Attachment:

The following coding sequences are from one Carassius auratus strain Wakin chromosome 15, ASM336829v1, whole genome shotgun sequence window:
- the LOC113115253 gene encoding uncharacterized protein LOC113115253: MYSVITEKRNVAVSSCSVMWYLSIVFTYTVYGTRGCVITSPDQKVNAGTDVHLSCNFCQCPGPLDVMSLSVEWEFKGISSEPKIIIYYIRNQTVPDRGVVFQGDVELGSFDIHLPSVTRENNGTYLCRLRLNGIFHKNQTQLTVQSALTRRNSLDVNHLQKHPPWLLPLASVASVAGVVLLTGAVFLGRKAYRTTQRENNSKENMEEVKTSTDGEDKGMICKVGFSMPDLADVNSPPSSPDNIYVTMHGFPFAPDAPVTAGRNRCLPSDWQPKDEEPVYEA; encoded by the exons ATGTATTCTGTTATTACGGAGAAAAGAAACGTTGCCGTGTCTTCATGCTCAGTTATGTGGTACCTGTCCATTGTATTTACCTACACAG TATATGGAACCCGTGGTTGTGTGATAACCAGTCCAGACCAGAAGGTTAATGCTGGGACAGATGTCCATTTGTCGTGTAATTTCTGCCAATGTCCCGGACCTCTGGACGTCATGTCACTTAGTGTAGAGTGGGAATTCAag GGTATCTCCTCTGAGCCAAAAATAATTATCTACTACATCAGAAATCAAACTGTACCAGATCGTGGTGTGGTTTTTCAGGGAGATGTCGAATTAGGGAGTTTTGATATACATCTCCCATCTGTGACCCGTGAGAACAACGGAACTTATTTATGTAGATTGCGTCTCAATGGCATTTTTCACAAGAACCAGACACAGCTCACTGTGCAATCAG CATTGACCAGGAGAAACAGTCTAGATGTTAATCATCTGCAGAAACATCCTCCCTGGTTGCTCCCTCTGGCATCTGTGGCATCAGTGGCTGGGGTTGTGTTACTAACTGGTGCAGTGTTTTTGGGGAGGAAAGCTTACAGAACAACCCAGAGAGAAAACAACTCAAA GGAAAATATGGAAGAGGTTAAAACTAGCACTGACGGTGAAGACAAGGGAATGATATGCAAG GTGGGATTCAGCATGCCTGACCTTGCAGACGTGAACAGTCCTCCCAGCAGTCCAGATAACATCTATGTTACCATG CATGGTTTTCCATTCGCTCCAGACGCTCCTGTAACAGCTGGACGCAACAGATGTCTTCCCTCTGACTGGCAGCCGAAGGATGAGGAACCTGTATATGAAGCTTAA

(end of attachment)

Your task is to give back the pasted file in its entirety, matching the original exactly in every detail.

The following coding sequences are from one Carassius auratus strain Wakin chromosome 15, ASM336829v1, whole genome shotgun sequence window:
- the LOC113115253 gene encoding uncharacterized protein LOC113115253: MYSVITEKRNVAVSSCSVMWYLSIVFTYTVYGTRGCVITSPDQKVNAGTDVHLSCNFCQCPGPLDVMSLSVEWEFKGISSEPKIIIYYIRNQTVPDRGVVFQGDVELGSFDIHLPSVTRENNGTYLCRLRLNGIFHKNQTQLTVQSALTRRNSLDVNHLQKHPPWLLPLASVASVAGVVLLTGAVFLGRKAYRTTQRENNSKENMEEVKTSTDGEDKGMICKVGFSMPDLADVNSPPSSPDNIYVTMHGFPFAPDAPVTAGRNRCLPSDWQPKDEEPVYEA; encoded by the exons ATGTATTCTGTTATTACGGAGAAAAGAAACGTTGCCGTGTCTTCATGCTCAGTTATGTGGTACCTGTCCATTGTATTTACCTACACAG TATATGGAACCCGTGGTTGTGTGATAACCAGTCCAGACCAGAAGGTTAATGCTGGGACAGATGTCCATTTGTCGTGTAATTTCTGCCAATGTCCCGGACCTCTGGACGTCATGTCACTTAGTGTAGAGTGGGAATTCAag GGTATCTCCTCTGAGCCAAAAATAATTATCTACTACATCAGAAATCAAACTGTACCAGATCGTGGTGTGGTTTTTCAGGGAGATGTCGAATTAGGGAGTTTTGATATACATCTCCCATCTGTGACCCGTGAGAACAACGGAACTTATTTATGTAGATTGCGTCTCAATGGCATTTTTCACAAGAACCAGACACAGCTCACTGTGCAATCAG CATTGACCAGGAGAAACAGTCTAGATGTTAATCATCTGCAGAAACATCCTCCCTGGTTGCTCCCTCTGGCATCTGTGGCATCAGTGGCTGGGGTTGTGTTACTAACTGGTGCAGTGTTTTTGGGGAGGAAAGCTTACAGAACAACCCAGAGAGAAAACAACTCAAA GGAAAATATGGAAGAGGTTAAAACTAGCACTGACGGTGAAGACAAGGGAATGATATGCAAG GTGGGATTCAGCATGCCTGACCTTGCAGACGTGAACAGTCCTCCCAGCAGTCCAGATAACATCTATGTTACCATG CATGGTTTTCCATTCGCTCCAGACGCTCCTGTAACAGCTGGACGCAACAGATGTCTTCCCTCTGACTGGCAGCCGAAGGATGAGGAACCTGTATATGAAGCTTAA